… Sometimes I’m able to love Jesus forsaken immediately and with joy. I see him, I love him and I’m able to go beyond the cross. But there are other times when I see him but I stay in front of the cross without going beyond it. I know it’s him, but I don’t really love Jesus forsaken because I stay in the suffering. Chiara, can you help me to overcome these moments?

Chiara: Look, first of all, I would like to say something which perhaps not everyone knows. I would like to explain this whole thing clearly, the fact that we see Jesus forsaken in suffering. You might say: “But listen, Chiara, it’s a suffering, it’s not Jesus forsaken!”
I always think of St. Theresa of the Child Jesus. One day before she died, quite a while before, she coughed up blood because she had tuberculosis. Well, she didn’t say: “I’ve coughed up blood”; she said: “Here is my Spouse”. She was a virgin and she had married Jesus crucified. So she said: here is my Spouse. Was St. Theresa imagining things? Was she being sentimental? Or was she speaking the truth?

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With Mary Desolate

Castel Gandolfo, 7th January 1996

During a profound dialogue with the married focolarini, answering one of their questions, Chiara Lubich shared with them how Mary Desolate was her “teacher” in knowing how to lose (so as to follow Jesus).

I would like to say a few words about Mary Desolate. Mary Desolate is our teacher in losing. Since I must communicate my soul to you, my practice is that when something useless comes to mind, I lose it, because... this useless thing bothers me. At this point our soul is accustomed to things that are light, gentle and beautiful. When something else comes in, a bit of the world... we feel uneasy, so then we understand: there’s an attachment here, a bit of pride there... an attachment to something.... We’re aware of this. So then, the only thing to do is to lose like Mary Desolate. We lose it and plunge ourselves into loving, into going ahead.
So let’s live this too.

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Mother Teresa of Calcutta and Chiara Lubich: two women in dialogue

Vatican Radio, 10th September 1997

In an interview shortly after Mother Teresa’s death Chiara Lubich outlined the key stages in their deep friendship, highlighting among other things Mother Teresa’s “feminine genius” in fulfilling the mission God gave her in the Church.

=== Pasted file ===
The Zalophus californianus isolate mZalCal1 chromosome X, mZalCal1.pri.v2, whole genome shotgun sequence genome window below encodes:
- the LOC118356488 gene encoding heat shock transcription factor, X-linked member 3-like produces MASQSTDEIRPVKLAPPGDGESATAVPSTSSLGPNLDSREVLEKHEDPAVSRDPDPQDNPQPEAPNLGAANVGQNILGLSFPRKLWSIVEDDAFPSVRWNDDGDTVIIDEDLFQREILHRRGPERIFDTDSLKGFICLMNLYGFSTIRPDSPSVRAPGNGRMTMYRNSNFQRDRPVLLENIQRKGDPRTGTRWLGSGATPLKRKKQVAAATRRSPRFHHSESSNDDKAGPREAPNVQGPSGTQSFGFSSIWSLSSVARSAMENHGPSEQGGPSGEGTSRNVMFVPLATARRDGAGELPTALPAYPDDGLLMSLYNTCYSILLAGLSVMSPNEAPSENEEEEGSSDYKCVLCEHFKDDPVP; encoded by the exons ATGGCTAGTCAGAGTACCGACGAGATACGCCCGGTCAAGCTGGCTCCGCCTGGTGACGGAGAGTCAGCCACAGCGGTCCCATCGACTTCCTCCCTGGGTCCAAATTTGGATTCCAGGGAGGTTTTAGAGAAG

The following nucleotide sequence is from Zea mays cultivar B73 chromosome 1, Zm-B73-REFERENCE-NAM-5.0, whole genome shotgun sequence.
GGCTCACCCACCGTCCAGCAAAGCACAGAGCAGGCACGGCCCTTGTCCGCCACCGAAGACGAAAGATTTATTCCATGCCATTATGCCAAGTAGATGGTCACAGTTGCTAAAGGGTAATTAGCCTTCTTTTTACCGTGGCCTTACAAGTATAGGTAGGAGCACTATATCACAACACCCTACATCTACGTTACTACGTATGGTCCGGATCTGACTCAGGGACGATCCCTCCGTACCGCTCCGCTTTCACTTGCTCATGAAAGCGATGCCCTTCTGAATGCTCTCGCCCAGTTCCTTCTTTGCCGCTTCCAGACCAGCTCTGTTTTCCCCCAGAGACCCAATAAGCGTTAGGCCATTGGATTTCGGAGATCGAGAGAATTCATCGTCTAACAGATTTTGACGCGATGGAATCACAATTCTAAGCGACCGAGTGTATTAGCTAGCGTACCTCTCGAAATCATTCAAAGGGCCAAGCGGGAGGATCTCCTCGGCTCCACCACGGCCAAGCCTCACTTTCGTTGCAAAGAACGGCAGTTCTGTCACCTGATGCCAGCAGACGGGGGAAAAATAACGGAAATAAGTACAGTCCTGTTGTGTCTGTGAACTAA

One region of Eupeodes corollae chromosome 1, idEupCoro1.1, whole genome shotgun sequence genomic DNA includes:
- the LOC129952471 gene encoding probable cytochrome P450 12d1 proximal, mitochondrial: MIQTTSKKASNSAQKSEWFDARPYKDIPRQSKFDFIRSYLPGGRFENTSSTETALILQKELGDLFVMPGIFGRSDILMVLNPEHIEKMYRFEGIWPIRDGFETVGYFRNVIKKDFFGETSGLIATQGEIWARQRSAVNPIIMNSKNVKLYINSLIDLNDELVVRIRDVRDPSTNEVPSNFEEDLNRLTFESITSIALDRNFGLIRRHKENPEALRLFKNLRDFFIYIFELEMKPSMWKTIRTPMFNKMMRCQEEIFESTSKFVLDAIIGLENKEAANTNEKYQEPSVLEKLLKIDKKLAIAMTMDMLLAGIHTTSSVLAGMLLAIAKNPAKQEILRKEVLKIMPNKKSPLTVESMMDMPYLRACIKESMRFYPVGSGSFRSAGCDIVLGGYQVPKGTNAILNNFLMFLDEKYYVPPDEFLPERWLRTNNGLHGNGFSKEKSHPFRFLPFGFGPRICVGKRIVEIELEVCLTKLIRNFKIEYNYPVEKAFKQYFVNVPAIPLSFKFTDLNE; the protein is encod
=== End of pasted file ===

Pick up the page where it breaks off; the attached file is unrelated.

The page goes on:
Speaker: Two women in dialogue: Mother Teresa and Chiara Lubich, founder of the Focolare Movement.
Their first conversation took place in 1978. Then, over the years, there were other meetings and many letters. The dialogue between the two women best known in the Catholic Church was very deep, focused on their shared choice of God which was fulfilled in concrete works of different types.
What most impressed Chiara Lubich about Mother Teresa?  Let’s hear what she said to Adriana Masotti.
Chiara: I remember the first time I met her I was very struck by her determination.  You could see she was someone who wanted to fulfil the mission God had given her right to the end. Another thing that struck me on other occasions was her simplicity, her constant union with God. And I was struck very much, especially now in these last few days, by her daily heroism.

Adriana Masotti: Is there something in particular about Mother Teresa you would like to mention?
Chiara: Perhaps the best thing I remember was when we met for the last time. It was in New York. She was very ill in bed and had terrible back pain.  The marvellous thing was that they had said I could stay a very short time, but I stayed 20 minutes. It was almost as though Mother Teresa were saying the Magnificat, because she told me about her Work, the 50,000 dying people who had been helped, as she said, into Heaven; and then the vow she made to help the poorest of the poor.  She held my hand and was so zealous and so happy and full of joy.  At the end we hugged and I left her.

Adriana Masotti: Mother Teresa and Chiara Lubich: two founders of works in the Church that are very well known today.  What was the focus of a dialogue among two such people?
Chiara: This is how it was. Already the first time we met she wanted to know something about our Movement. I said just a few words and she answered, “What you are doing, I cannot do. What I am doing, you cannot do”.  Then, whenever we met, she always said those words. Both of us had been entrusted something by God, so we understood one another very well.  She wrote to me often and the essence of what she said was, “Chiara, become holy because God is holy”. So I realised this was what she was always tending towards.